ERICA FORD is a world renowned youth advocate and the founder of LIFE Camp Inc., a non-profit organization dedicated to preventing youth violence and providing empowerment opportunities for youth who are educationally, economically and socially disadvantaged. Throughout her twenty-plus years as a community leader, Erica has impacted the lives of hundreds of thousands of Black and Latino Youth in over 100 prisons, dozens of New York City Housing projects and hundreds of schools and community-based programs across the country and around the world. A Queens, NY native and graduate of CUNY’s York College with a Baccalaureate Degree in Political Science, Erica’s work as an activist began in 1986 as a student, where she served as President of the Black Student Caucus, Vice President of the evening Student Government, and led a successful student takeover to protest tuition increases. One of the most diligent and effective activists of her generation, Erica is widely respected by government officials, civic leaders, local media and the hip hop community. Mayor Michael Bloomberg has commended her for her dedication to reducing violence among young New Yorkers. Reverend Al Sharpton has acknowledged her organization as “one of the best in the nation.” Former Governor David Paterson presented her with an official proclamation in honor of her first annual Peace Week in 2010, which resulted in a cease of gun violence for the entire week in two high crime areas – East New York Brooklyn and South Jamaica Queens. Additionally, over 1,000 men across New York City signed up to become volunteer “Peace Keepers,” to support violence reduction efforts and provide positive male role models for teens and young adults. Among countless accolades, Erica has received citations, proclamations and awards from State Senators, Congressmen, Borough Presidents and other elected officials. KISS FM (NY) honored her as one of its Phenomenal Women and the NY Knicks honored her with their Community Service Award. Her tireless efforts have also been celebrated in numerous print, television, radio and internet outlets, including BET News, The New York Times, New York Daily News and Amsterdam News, among many, many others. Erica’s key to effectiveness is her ability to build partnerships between the public and private sectors, to collaborate around the issue of youth violence. Also known as the “Hip Hop Activist,” she partnered with the late Tupac Shakur in 1994 to develop The Code, a foundation designed to decrease Black on Black crime. In 1998 - 1999, The Code Foundation played a key role in the organization of the Million Youth March, which brought tens of thousands of youth from all over the United States together to rally against injustices and focus on youth issues. In 2002, she collaborated with Grammy award-winning hip hop artist, Ja Rule and others to establish LIFE Camp Inc., from which the I Love My LIFE campaign was developed, to assist youth in making critical choices which prevent them from becoming perpetrators or victims of youth violence. Erica’s work has not been limited to the United States. In 1991, she facilitated a cultural awareness trip for youth leaders to the Dominican Republic. In 1993, she traveled to Geneva, Switzerland as a Youth Delegate Representative of the International Association Against Torture. As a delegate, she attended the United Nations Commission’s conference on Human Rights, where she spoke on the violation of human rights of Black youth in the United States. In 1995, she brought a group of youth delegates to the International Youth and Student Conference in Havana, Cuba. During that same year, she attended the United Nations World Conference on Women in Beijing, China. While there, Erica and others successfully lobbied to have women’s issues placed on the international agenda. In 1998, Erica attended the World Federation of Youth conference in Kampala Uganda. In 2001, she organized a group of young people to attend the United Nations World Conference Against Racism in South Africa. With a wealth of experience and community support behind her, Ford ran for political office in 2008. Of the seven that ran for New York City Council seat (District 27 in Queens), Erica came in 3rd, an impressive impact for the first time candidate. Currently, Erica is working to expand her I Love My LIFE / Peace Week initiative to the cities that have the highest rate of youth violence across the country, including: Camden, NJ, Detroit, MI, Compton, CA, Dallas, TX, Chicago, IL, Baltimore, MD, Philadelphia, PA, Washington, DC and Atlanta, GA, to name a few. http://www.lifecampinc.com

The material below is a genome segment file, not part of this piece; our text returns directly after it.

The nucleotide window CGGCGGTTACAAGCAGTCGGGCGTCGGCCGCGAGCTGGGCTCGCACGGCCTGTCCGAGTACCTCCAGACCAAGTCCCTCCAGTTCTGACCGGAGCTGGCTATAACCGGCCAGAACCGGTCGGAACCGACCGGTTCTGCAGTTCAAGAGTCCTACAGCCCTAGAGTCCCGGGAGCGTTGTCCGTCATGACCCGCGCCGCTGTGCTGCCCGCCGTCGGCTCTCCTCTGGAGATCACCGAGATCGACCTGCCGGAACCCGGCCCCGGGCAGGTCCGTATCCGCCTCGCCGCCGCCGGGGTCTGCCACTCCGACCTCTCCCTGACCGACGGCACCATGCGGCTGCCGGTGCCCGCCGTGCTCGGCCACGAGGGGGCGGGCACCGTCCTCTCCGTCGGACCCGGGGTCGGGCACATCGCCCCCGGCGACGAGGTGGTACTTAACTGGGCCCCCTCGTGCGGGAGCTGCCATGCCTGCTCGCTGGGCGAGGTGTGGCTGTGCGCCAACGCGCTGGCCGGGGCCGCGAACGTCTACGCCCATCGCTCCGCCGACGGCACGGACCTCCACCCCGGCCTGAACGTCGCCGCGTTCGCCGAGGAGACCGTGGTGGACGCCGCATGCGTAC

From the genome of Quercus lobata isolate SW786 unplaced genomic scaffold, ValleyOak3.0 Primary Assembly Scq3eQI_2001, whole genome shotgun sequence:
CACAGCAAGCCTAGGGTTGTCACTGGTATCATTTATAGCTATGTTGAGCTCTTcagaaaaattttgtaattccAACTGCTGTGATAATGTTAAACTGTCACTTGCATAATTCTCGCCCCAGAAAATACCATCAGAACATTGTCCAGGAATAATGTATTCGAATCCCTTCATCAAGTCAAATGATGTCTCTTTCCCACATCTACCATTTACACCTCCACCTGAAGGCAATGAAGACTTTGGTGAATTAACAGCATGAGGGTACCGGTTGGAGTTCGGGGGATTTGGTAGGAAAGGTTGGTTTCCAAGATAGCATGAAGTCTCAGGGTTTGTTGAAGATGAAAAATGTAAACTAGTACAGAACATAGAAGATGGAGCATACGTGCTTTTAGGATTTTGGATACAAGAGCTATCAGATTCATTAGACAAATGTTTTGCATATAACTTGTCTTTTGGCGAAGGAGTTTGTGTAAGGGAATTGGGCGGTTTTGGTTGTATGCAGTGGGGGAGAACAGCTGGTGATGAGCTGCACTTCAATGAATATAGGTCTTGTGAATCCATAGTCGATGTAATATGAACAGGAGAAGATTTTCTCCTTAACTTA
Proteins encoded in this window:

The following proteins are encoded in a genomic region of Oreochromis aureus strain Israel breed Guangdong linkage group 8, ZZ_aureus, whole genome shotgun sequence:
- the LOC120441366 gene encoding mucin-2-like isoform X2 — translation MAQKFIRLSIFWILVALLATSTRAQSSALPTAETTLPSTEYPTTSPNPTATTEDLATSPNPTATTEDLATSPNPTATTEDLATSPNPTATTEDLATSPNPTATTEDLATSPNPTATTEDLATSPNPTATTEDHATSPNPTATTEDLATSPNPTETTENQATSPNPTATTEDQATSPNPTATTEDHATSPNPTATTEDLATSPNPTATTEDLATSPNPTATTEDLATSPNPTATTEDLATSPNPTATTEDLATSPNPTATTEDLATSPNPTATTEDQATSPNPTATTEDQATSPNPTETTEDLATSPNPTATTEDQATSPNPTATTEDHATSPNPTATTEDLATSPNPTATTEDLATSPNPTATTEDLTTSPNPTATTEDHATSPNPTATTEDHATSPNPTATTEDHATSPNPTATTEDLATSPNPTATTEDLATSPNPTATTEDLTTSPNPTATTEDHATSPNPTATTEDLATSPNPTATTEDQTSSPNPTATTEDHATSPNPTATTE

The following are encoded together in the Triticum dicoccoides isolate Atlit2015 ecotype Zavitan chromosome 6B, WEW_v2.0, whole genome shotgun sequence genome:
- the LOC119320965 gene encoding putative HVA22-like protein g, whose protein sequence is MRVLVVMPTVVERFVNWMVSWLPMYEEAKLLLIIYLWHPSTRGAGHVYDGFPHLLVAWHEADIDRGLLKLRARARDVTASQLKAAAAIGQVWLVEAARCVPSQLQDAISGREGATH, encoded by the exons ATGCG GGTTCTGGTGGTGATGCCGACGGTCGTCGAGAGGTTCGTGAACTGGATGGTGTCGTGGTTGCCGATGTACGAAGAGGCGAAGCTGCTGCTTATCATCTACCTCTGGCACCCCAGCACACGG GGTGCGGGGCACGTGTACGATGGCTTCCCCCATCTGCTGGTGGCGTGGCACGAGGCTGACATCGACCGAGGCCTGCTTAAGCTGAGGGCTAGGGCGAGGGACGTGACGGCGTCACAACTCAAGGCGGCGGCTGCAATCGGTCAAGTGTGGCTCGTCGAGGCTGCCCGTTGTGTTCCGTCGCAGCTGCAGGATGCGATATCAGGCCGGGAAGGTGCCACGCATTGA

From June 1994 to April 2002, Ms. Erica Ford ran Tupac’s Code Foundation even after the rapper had passed away. Erica, Tupac, and his stepfather Mutulu Shakur, established The Code in 1994. The mission was simply to keep young people out of jail and to decrease “Black on Black” crime.